Having good testimonials or other social proof, having your picture on the site, having your own relevant domain name, supporting SSL connection, being Paypal verified, having contact details, TOS and privacy statement.
All these are elements that can increase the credibility of your site, and therefore the conversion rate.
Do you have a clear title element?
Your title must be short and to the point.
It should make it clear what you are offering and why it is good.
Focus on benefits.
People are most interested in what’s beneficial for them in your offer.
So instead on focusing on features (“150 colored pages!”, “50 hours of instructional video!”), better focus on what’s in it for them.
How good is your site copy?
It’s not a surprise that the best copywriters charge thousands for a single sales page.
Copy does matter and a good copy can increase your conversion rates several times.
There are so many elements on your site that can lead to a sale or exit.
So learning about the conversion rates and experimenting with them can bring you much better return than fighting for more traffic.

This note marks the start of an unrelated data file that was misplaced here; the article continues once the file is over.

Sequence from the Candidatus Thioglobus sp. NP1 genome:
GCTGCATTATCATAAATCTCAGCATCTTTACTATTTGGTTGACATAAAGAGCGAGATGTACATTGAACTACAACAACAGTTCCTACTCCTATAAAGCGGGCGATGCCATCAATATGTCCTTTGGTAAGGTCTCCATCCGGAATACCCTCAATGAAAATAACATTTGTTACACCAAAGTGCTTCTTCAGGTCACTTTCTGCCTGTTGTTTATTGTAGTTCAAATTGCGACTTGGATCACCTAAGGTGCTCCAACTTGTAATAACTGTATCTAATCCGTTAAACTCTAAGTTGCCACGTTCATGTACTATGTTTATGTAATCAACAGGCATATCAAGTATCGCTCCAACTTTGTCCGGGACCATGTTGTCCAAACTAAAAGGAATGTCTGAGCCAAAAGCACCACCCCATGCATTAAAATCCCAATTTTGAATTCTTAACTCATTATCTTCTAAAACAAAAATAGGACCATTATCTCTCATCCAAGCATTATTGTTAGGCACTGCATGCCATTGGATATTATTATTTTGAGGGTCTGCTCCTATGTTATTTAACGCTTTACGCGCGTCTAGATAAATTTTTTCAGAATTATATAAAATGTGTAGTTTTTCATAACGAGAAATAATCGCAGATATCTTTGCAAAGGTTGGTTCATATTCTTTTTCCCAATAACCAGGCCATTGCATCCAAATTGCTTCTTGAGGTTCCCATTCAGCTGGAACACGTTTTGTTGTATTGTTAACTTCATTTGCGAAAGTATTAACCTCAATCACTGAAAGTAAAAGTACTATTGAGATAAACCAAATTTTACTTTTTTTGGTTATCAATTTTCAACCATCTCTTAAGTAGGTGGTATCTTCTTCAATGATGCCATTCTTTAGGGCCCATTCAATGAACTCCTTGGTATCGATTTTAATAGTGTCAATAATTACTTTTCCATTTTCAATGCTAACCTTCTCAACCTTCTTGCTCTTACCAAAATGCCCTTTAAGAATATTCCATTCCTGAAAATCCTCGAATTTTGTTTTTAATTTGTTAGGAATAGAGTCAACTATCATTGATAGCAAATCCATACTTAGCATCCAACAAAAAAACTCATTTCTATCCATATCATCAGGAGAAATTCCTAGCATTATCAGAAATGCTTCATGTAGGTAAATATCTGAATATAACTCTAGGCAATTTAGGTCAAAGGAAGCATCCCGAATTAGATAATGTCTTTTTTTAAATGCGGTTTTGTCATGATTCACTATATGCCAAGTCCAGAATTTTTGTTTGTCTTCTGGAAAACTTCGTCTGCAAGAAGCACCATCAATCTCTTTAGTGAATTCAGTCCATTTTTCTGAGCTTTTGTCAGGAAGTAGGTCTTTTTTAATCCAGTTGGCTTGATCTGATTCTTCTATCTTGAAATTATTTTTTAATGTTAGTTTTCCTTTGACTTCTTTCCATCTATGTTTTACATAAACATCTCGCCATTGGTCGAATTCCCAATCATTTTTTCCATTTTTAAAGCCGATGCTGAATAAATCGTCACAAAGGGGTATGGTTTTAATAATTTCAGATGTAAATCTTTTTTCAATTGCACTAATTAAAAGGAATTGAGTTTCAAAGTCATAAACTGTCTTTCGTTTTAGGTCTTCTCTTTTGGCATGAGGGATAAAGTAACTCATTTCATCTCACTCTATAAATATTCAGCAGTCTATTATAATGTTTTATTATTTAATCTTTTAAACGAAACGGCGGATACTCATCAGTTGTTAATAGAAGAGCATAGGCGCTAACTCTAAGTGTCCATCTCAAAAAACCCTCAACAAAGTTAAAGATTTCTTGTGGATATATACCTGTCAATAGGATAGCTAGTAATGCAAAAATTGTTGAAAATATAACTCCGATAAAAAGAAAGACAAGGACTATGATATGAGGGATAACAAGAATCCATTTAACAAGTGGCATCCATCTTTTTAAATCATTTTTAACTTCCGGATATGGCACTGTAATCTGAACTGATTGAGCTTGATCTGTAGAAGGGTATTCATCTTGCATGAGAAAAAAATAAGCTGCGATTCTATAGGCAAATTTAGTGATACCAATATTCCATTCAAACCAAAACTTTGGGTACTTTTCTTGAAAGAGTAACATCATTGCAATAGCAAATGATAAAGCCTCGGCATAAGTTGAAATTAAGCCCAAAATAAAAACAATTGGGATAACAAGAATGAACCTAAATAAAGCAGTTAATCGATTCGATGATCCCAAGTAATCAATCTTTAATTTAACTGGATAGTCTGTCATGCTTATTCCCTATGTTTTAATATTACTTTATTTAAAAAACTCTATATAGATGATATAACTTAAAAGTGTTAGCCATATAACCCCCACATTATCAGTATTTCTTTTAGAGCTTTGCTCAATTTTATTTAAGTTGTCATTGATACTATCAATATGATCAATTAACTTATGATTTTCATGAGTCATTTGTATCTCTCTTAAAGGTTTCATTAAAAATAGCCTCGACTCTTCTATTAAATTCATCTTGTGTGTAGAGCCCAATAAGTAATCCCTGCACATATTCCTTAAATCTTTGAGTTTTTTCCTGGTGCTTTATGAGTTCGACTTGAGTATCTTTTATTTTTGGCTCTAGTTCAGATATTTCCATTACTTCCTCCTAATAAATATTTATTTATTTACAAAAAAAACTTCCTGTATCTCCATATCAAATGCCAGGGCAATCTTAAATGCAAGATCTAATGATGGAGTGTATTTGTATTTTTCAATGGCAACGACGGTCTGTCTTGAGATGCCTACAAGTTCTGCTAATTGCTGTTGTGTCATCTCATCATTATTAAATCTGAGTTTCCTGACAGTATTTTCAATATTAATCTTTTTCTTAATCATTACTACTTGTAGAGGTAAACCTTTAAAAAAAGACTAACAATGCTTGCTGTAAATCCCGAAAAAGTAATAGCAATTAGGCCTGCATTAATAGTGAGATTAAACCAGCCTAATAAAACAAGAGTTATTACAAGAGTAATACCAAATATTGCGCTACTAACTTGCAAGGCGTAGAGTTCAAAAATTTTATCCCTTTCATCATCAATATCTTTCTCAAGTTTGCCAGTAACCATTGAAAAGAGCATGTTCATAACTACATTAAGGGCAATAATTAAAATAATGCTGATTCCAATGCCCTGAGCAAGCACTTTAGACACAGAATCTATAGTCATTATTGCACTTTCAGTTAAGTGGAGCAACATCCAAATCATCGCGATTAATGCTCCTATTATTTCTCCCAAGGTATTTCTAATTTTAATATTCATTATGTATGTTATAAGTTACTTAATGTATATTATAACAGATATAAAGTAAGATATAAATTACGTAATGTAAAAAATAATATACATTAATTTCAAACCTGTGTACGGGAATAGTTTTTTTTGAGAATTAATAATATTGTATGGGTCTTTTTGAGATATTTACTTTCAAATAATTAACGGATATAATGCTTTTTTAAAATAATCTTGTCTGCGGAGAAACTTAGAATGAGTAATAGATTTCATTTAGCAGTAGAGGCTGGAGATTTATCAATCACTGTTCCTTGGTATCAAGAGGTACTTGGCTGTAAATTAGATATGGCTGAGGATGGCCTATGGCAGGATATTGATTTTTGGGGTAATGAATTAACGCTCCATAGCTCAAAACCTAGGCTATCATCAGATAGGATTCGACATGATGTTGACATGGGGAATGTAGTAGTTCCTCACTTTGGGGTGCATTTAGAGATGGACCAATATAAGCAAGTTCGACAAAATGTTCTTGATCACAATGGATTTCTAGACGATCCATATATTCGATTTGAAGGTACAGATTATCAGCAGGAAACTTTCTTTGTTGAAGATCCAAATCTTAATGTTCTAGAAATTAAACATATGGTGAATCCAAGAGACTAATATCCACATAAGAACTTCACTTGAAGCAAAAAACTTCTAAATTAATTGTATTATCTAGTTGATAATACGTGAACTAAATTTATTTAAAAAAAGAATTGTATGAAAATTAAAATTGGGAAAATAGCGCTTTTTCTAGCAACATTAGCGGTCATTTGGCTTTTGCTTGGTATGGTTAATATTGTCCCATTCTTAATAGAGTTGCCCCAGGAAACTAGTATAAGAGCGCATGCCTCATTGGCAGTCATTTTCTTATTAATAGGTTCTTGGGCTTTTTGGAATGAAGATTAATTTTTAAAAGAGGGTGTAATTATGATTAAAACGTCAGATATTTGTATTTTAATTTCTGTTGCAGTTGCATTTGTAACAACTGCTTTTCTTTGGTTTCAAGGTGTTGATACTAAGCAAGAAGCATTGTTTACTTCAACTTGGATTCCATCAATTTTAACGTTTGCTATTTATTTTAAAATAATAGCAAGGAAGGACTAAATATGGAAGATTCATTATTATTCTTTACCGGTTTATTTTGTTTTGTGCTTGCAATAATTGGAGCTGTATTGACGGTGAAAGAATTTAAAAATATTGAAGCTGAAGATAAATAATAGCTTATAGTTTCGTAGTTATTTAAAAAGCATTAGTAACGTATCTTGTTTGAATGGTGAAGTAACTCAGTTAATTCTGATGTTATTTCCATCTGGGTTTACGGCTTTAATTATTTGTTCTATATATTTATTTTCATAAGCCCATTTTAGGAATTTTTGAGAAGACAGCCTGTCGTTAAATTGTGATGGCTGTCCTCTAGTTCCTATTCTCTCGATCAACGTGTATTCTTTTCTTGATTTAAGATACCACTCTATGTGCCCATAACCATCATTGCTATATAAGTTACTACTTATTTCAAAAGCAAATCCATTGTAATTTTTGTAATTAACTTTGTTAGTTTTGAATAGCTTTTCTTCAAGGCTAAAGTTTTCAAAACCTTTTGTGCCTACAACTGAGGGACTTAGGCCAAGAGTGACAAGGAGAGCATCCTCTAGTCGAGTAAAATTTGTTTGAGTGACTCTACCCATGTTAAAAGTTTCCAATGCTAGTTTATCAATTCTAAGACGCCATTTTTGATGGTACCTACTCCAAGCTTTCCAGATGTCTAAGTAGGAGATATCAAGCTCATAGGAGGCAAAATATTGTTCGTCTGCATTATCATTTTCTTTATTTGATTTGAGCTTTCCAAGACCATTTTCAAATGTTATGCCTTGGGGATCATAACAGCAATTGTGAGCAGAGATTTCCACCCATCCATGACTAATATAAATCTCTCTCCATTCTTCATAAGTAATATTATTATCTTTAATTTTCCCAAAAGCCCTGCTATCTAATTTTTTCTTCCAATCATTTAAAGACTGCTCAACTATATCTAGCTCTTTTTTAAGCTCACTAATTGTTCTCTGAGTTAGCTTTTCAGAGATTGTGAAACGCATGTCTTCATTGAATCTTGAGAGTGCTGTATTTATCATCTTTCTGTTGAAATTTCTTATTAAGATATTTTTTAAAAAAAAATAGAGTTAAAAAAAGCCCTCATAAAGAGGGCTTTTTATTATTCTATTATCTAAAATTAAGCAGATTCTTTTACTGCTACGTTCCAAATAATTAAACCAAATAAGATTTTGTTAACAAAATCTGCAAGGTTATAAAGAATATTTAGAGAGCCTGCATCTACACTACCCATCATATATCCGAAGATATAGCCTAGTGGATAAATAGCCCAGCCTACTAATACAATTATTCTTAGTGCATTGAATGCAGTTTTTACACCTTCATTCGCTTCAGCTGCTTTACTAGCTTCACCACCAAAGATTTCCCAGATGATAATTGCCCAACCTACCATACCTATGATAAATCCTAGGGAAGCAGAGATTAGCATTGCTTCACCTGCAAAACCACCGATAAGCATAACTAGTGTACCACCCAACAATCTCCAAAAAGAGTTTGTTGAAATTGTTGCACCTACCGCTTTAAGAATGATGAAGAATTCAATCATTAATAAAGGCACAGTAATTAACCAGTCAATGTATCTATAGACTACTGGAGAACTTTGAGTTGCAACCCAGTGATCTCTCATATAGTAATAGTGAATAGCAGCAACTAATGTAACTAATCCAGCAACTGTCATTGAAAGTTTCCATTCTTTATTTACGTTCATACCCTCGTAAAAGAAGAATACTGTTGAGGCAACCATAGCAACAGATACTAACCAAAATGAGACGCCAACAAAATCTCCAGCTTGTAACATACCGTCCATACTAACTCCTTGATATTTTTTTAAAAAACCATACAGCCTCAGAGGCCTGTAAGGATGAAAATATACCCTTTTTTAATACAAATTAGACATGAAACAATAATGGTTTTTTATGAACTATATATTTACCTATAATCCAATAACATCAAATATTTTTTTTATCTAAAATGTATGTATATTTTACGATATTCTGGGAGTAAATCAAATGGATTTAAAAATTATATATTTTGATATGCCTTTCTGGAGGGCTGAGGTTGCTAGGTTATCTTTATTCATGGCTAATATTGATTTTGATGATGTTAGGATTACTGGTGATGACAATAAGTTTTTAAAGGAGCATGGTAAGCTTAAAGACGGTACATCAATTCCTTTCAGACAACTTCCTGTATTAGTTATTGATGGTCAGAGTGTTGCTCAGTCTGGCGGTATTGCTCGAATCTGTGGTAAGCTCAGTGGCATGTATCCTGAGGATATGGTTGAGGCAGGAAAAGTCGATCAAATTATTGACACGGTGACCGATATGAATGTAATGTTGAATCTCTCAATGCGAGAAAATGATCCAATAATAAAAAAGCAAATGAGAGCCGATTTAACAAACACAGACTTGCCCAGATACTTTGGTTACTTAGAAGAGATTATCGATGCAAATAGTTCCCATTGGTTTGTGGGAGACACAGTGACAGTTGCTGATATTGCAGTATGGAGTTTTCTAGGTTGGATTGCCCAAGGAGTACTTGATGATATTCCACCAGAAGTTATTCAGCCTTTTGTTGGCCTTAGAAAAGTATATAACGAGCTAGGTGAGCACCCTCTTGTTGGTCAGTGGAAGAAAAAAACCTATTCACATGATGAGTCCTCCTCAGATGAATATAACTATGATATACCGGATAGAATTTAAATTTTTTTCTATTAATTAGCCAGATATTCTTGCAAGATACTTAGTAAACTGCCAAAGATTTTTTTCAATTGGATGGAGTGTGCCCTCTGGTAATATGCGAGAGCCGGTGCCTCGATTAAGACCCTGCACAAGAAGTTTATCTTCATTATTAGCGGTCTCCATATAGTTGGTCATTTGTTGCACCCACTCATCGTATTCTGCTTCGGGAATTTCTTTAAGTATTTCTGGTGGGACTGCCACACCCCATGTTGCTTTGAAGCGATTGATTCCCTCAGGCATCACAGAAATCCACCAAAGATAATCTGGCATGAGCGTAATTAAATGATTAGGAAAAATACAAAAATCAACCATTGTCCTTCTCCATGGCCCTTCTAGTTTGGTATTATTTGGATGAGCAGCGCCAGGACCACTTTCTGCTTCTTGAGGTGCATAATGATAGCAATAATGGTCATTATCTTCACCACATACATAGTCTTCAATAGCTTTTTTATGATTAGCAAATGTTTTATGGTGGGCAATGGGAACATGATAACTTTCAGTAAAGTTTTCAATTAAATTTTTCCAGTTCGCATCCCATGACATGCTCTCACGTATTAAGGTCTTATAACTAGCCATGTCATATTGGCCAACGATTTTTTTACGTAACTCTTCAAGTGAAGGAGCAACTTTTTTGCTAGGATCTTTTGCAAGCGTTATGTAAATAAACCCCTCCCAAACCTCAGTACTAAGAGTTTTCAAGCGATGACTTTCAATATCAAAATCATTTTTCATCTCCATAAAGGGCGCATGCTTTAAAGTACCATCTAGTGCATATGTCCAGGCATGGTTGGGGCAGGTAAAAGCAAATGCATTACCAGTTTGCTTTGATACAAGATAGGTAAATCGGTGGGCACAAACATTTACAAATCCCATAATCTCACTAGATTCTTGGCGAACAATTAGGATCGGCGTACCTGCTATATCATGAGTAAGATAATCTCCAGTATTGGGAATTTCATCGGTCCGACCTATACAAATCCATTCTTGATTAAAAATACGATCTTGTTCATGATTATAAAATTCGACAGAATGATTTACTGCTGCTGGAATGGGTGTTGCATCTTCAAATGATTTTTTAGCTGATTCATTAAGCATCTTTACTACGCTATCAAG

Of course, not having visitors at all means you won’t make any sales!
But once you achieve good conversion rate this means you will be able to afford spending on advertising and PPC to get these visitors.
Another very strong instrument for increasing revenue is your pricing (of course, you can only change your pricing if you own the product you are selling – this will not work for affiliates).
If you have successfully raised your conversion rate to 5% you would be making $7,250 of your 5.000 visitors instead of the $2,500 that you made before. Not bad, eh?
Now, imagine that you raise your e-book price to $49 while still making the same number of sales. This would mean $12,250 monthly revenue! Just a couple of on-site changers can lead to $10,000 extra revenue per month.
Now compare this to fighting for more visitors…
Of course it’s possible that the sales will drop due to the higher price. But they can also raise, because many people are more inclined to buy info-products when they have higher price!
I’ve seen this over the internet – for example many people would skip a $17 priced app (or another product) because they simply assumed they were low quality, while the same people would buy when the app was priced at $27.
It’s a question of finding which price is bringing the highest revenue.